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Integration can start in migrants’ homelands, says German official

SINGAPORE — There is a need to integrate immigrants even before they leave their homelands, said panellists at a forum on migration and integration yesterday.

SINGAPORE — There is a need to integrate immigrants even before they leave their homelands, said panellists at a forum on migration and integration yesterday.

The four-person panel, including Member of Parliament Zainudin Nordin (Bishan-Toa Payoh GRC) and Dr Maria Bohmer, Germany’s Minister of State at the Federal Foreign Office, shared their respective country’s integration efforts and the difficulties they faced in assimilating a large immigration population brought in to address issues related to an ageing population.

Speaking to the audience at the Orchard Hotel, Dr Bohmer said Germany had changed its approach to immigrant integration following Chancellor Angela Merkel’s comments in 2010 that multiculturalism had failed.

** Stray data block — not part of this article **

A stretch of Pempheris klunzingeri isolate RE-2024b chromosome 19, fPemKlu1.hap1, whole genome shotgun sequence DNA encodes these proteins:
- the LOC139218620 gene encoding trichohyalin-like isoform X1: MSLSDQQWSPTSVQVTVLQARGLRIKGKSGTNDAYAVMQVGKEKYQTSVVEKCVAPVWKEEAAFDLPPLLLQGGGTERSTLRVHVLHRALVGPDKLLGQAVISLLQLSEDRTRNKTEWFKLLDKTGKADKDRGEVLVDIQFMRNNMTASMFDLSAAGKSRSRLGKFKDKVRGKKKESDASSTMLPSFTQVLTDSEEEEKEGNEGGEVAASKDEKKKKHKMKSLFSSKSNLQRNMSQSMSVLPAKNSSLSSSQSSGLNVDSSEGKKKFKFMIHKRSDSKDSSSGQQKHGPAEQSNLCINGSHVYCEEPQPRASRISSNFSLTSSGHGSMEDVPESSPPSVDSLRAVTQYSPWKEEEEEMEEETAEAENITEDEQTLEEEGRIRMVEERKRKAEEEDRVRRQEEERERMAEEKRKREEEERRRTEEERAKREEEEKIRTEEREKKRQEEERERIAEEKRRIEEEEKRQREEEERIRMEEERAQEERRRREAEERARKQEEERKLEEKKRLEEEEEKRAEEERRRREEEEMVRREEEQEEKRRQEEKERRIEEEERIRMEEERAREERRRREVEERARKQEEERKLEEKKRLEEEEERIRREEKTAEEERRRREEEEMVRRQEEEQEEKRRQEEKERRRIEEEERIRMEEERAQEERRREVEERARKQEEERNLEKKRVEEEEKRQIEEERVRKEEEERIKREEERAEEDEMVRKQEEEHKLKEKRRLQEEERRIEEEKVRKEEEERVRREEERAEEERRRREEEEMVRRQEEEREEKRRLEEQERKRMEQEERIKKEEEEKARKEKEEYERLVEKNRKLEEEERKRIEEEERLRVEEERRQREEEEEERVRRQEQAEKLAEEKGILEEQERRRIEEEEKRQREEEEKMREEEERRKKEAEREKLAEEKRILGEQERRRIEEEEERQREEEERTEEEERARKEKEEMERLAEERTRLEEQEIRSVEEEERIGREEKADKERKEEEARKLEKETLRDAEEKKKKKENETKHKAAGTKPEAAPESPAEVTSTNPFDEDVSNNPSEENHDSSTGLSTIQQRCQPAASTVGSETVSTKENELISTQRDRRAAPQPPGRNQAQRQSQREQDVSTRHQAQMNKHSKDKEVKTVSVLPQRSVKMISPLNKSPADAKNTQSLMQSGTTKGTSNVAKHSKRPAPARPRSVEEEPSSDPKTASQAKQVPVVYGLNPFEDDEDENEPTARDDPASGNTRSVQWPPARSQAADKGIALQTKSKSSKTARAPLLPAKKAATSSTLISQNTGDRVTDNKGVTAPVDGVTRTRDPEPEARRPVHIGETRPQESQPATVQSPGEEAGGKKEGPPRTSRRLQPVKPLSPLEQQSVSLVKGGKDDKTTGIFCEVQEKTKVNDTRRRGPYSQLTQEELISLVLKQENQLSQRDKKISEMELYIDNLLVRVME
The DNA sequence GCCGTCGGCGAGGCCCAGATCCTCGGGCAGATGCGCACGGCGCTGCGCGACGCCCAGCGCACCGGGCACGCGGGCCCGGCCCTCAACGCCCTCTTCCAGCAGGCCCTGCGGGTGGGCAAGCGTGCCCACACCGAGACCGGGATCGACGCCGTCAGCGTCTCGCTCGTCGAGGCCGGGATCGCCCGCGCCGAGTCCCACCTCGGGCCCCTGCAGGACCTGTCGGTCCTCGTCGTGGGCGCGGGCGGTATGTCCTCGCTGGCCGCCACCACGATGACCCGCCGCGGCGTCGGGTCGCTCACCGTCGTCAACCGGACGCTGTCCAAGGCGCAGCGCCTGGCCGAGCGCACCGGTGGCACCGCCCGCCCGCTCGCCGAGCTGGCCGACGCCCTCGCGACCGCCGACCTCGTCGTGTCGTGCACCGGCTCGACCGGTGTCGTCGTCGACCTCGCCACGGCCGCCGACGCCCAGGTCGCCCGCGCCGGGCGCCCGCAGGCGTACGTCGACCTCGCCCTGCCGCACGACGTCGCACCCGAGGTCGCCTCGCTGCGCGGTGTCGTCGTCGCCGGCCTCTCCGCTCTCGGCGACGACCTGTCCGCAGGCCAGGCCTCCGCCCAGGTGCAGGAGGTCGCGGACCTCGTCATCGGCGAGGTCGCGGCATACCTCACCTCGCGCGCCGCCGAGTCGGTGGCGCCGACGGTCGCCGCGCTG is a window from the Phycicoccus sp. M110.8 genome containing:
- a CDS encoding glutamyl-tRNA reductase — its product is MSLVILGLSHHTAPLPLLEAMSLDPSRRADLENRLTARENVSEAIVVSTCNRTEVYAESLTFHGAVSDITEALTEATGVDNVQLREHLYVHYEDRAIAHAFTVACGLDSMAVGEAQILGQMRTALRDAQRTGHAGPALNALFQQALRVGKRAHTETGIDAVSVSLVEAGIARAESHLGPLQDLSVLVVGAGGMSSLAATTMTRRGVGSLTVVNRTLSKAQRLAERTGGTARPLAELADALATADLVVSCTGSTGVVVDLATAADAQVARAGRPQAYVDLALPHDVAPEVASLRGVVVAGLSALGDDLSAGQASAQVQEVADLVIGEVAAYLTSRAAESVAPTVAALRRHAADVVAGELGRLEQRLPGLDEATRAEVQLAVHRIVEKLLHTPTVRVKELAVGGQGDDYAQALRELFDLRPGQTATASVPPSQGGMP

“In the past, we had assumed integration would happen naturally without any special effort on our part, (without) any language-related policies and measures, legal measures or any volunteer engagement” she said. “That’s why we have changed direction.”

Taking a cue from Canada, she said Germany had decided it needed to begin the immigration and integration process even before immigrants left their home countries.

Through a “pre-integration” process, prospective immigrants took up German language courses before they migrated. Other measures such as fostering a “culture of welcome” were also put in place to better integrate immigrants. There are at least 15 million immigrants in Germany, of which nine million are citizens.

Speaking to the press after the forum, Mr Zainudin said Singapore could learn from Germany’s experience and policies, such as its strong emphasis on a common language, and brought up the example of Singaporeans complaining about restaurant staff who had a poor command of English.

In response to a question about enclaves formed by large numbers of immigrants hampering integration, he said it was natural for immigrants to be comfortable with their own kind.

“We cannot stop people for hanging out with their own kind. That is against human nature. What we need to do is create more common spaces for people to come out and mingle and get to know each other,” said Mr Zainudin. Xue Jianyue

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